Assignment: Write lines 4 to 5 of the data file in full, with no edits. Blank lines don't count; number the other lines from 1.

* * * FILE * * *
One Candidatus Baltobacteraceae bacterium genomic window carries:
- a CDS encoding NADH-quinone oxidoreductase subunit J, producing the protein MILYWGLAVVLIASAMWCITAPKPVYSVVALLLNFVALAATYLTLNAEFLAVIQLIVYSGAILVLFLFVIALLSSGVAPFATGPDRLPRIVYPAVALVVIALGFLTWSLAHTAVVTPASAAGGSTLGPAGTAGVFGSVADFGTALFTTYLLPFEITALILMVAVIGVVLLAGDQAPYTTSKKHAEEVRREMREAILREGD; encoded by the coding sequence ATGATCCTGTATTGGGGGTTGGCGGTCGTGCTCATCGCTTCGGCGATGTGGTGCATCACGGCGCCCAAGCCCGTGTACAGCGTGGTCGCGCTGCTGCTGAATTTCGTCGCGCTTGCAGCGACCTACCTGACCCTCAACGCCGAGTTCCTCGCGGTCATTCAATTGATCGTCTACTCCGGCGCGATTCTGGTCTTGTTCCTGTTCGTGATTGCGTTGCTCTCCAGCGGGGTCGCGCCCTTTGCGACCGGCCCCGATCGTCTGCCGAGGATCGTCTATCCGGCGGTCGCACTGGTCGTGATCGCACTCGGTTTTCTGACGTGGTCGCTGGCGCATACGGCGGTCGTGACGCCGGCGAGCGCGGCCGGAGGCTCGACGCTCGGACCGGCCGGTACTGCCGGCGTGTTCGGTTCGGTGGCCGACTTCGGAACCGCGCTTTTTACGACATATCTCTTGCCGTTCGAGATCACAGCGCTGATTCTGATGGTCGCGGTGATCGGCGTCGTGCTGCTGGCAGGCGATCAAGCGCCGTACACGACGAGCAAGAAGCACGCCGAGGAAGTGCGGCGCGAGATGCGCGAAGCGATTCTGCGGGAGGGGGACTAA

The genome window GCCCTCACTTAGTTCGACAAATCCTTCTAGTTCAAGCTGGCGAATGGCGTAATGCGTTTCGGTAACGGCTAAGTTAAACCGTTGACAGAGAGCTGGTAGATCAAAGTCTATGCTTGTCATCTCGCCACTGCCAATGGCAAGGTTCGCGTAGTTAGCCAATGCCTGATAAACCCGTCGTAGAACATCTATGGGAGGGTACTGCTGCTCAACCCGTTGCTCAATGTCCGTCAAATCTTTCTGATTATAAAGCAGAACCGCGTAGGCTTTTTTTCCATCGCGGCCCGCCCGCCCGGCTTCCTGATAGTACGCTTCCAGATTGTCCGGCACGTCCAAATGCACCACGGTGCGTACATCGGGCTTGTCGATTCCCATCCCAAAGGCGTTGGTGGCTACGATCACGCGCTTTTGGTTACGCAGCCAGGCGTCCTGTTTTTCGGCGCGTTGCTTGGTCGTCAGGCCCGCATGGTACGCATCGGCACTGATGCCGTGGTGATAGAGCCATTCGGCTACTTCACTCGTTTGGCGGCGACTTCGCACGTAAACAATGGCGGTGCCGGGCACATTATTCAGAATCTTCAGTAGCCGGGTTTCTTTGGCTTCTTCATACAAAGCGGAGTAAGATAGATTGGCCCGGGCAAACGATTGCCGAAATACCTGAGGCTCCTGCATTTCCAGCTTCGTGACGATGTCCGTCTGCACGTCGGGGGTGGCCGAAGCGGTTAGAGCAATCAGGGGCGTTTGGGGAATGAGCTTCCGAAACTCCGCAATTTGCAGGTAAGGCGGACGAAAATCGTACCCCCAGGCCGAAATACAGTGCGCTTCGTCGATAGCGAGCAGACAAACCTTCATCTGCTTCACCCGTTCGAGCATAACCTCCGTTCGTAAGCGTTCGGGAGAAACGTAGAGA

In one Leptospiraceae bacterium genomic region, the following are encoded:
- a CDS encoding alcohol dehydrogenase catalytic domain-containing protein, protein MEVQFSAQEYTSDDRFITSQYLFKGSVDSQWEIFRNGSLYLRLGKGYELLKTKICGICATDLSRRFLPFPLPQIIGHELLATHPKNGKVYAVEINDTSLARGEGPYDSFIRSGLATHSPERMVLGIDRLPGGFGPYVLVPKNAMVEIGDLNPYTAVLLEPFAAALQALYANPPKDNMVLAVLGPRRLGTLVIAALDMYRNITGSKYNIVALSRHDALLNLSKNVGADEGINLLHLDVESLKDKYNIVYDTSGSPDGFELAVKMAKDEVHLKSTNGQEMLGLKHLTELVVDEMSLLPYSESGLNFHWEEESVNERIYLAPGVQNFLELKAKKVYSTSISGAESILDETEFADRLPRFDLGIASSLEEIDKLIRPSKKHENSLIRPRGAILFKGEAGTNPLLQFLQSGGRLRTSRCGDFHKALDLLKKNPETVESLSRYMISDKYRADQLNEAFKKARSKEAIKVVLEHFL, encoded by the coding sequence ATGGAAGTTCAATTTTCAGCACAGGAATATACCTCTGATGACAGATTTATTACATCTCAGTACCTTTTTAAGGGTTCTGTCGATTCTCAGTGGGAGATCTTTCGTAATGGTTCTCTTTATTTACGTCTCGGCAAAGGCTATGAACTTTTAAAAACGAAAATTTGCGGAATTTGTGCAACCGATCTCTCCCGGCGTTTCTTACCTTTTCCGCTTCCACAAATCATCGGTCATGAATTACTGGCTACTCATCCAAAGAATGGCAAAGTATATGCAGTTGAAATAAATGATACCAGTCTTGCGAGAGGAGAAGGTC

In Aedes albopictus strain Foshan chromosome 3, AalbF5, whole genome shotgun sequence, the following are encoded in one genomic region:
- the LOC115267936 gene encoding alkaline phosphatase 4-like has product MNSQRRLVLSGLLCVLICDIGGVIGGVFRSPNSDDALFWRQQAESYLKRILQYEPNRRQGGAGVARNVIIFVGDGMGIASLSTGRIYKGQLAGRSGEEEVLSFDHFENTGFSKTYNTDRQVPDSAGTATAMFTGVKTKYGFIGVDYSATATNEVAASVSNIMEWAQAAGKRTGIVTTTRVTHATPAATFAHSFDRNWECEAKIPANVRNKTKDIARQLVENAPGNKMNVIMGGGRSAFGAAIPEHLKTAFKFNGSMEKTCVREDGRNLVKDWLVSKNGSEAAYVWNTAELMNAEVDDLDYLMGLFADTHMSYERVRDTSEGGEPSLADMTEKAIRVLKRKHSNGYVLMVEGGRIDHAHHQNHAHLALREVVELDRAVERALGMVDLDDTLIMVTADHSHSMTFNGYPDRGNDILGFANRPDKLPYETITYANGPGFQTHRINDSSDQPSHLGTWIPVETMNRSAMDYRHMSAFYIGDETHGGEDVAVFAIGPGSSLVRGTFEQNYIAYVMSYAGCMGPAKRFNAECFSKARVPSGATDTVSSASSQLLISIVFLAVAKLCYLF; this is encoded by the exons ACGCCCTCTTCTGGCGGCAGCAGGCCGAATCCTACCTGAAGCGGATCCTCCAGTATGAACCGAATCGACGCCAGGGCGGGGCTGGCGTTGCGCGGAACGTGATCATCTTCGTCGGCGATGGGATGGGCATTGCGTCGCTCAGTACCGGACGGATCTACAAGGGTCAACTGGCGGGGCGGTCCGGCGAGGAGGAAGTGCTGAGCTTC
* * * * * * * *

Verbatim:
In one Leptospiraceae bacterium genomic region, the following are encoded:
- a CDS encoding alcohol dehydrogenase catalytic domain-containing protein, protein MEVQFSAQEYTSDDRFITSQYLFKGSVDSQWEIFRNGSLYLRLGKGYELLKTKICGICATDLSRRFLPFPLPQIIGHELLATHPKNGKVYAVEINDTSLARGEGPYDSFIRSGLATHSPERMVLGIDRLPGGFGPYVLVPKNAMVEIGDLNPYTAVLLEPFAAALQALYANPPKDNMVLAVLGPRRLGTLVIAALDMYRNITGSKYNIVALSRHDALLNLSKNVGADEGINLLHLDVESLKDKYNIVYDTSGSPDGFELAVKMAKDEVHLKSTNGQEMLGLKHLTELVVDEMSLLPYSESGLNFHWEEESVNERIYLAPGVQNFLELKAKKVYSTSISGAESILDETEFADRLPRFDLGIASSLEEIDKLIRPSKKHENSLIRPRGAILFKGEAGTNPLLQFLQSGGRLRTSRCGDFHKALDLLKKNPETVESLSRYMISDKYRADQLNEAFKKARSKEAIKVVLEHFL, encoded by the coding sequence ATGGAAGTTCAATTTTCAGCACAGGAATATACCTCTGATGACAGATTTATTACATCTCAGTACCTTTTTAAGGGTTCTGTCGATTCTCAGTGGGAGATCTTTCGTAATGGTTCTCTTTATTTACGTCTCGGCAAAGGCTATGAACTTTTAAAAACGAAAATTTGCGGAATTTGTGCAACCGATCTCTCCCGGCGTTTCTTACCTTTTCCGCTTCCACAAATCATCGGTCATGAATTACTGGCTACTCATCCAAAGAATGGCAAAGTATATGCAGTTGAAATAAATGATACCAGTCTTGCGAGAGGAGAAGGTC